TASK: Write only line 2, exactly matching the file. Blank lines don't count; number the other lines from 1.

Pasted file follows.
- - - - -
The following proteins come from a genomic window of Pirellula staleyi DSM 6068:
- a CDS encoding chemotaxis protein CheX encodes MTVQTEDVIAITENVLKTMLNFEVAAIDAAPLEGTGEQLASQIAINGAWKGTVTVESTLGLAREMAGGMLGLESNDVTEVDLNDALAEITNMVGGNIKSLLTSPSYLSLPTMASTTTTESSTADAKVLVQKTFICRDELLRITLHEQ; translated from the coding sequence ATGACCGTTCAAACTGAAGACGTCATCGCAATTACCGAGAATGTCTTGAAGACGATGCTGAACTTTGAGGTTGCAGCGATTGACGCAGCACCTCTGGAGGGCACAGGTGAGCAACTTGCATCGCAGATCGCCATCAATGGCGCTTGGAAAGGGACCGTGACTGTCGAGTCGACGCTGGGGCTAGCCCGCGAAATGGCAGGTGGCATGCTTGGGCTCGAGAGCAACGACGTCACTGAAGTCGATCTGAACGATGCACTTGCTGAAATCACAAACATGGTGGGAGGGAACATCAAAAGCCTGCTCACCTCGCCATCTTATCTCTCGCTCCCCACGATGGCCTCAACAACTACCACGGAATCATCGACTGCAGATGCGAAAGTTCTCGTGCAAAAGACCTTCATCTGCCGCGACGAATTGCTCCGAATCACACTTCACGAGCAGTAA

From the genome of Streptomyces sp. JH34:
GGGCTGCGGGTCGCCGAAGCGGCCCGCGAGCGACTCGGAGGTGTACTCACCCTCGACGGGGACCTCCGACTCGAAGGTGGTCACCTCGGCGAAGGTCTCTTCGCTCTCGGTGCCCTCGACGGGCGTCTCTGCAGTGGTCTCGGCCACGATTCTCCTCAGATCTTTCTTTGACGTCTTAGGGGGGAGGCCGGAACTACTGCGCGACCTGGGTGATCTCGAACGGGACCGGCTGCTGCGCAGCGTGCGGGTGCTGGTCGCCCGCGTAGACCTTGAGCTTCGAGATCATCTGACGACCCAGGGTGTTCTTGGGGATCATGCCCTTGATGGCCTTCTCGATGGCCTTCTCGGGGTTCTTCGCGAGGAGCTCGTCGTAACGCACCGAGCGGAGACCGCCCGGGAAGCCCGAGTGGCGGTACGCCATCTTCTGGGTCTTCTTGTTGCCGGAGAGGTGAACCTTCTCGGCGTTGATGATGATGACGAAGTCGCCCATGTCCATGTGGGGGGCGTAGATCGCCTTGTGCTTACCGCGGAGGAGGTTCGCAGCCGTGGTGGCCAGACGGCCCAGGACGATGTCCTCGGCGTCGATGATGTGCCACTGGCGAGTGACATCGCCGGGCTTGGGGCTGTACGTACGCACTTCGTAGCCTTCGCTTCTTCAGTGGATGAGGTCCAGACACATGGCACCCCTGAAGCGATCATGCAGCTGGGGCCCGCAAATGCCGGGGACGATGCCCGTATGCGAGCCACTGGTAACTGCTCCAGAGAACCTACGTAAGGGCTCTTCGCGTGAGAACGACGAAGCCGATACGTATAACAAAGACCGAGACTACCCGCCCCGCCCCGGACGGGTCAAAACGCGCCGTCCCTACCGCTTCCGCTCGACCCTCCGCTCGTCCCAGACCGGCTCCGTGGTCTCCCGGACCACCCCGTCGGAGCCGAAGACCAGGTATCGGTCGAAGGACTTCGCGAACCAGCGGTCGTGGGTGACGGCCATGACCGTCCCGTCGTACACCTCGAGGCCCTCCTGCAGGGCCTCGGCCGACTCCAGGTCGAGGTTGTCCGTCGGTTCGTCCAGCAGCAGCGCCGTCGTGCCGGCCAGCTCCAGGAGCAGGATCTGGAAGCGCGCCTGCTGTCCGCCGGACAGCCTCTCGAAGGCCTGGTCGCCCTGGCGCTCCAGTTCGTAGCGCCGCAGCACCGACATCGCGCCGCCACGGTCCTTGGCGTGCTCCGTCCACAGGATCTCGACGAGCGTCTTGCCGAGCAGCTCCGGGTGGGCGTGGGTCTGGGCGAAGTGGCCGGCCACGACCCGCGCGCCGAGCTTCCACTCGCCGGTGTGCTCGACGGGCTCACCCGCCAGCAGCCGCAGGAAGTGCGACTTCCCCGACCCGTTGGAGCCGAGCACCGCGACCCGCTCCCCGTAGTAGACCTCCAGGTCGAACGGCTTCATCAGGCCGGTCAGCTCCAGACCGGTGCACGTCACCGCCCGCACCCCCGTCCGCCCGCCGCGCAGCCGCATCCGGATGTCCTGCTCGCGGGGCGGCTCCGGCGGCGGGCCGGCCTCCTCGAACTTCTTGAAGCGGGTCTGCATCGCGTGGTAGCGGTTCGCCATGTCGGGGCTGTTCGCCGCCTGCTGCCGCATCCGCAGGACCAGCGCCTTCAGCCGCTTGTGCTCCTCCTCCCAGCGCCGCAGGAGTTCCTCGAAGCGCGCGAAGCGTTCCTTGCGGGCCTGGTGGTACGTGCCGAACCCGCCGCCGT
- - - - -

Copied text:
- a CDS encoding chemotaxis protein CheX encodes MTVQTEDVIAITENVLKTMLNFEVAAIDAAPLEGTGEQLASQIAINGAWKGTVTVESTLGLAREMAGGMLGLESNDVTEVDLNDALAEITNMVGGNIKSLLTSPSYLSLPTMASTTTTESSTADAKVLVQKTFICRDELLRITLHEQ; translated from the coding sequence ATGACCGTTCAAACTGAAGACGTCATCGCAATTACCGAGAATGTCTTGAAGACGATGCTGAACTTTGAGGTTGCAGCGATTGACGCAGCACCTCTGGAGGGCACAGGTGAGCAACTTGCATCGCAGATCGCCATCAATGGCGCTTGGAAAGGGACCGTGACTGTCGAGTCGACGCTGGGGCTAGCCCGCGAAATGGCAGGTGGCATGCTTGGGCTCGAGAGCAACGACGTCACTGAAGTCGATCTGAACGATGCACTTGCTGAAATCACAAACATGGTGGGAGGGAACATCAAAAGCCTGCTCACCTCGCCATCTTATCTCTCGCTCCCCACGATGGCCTCAACAACTACCACGGAATCATCGACTGCAGATGCGAAAGTTCTCGTGCAAAAGACCTTCATCTGCCGCGACGAATTGCTCCGAATCACACTTCACGAGCAGTAA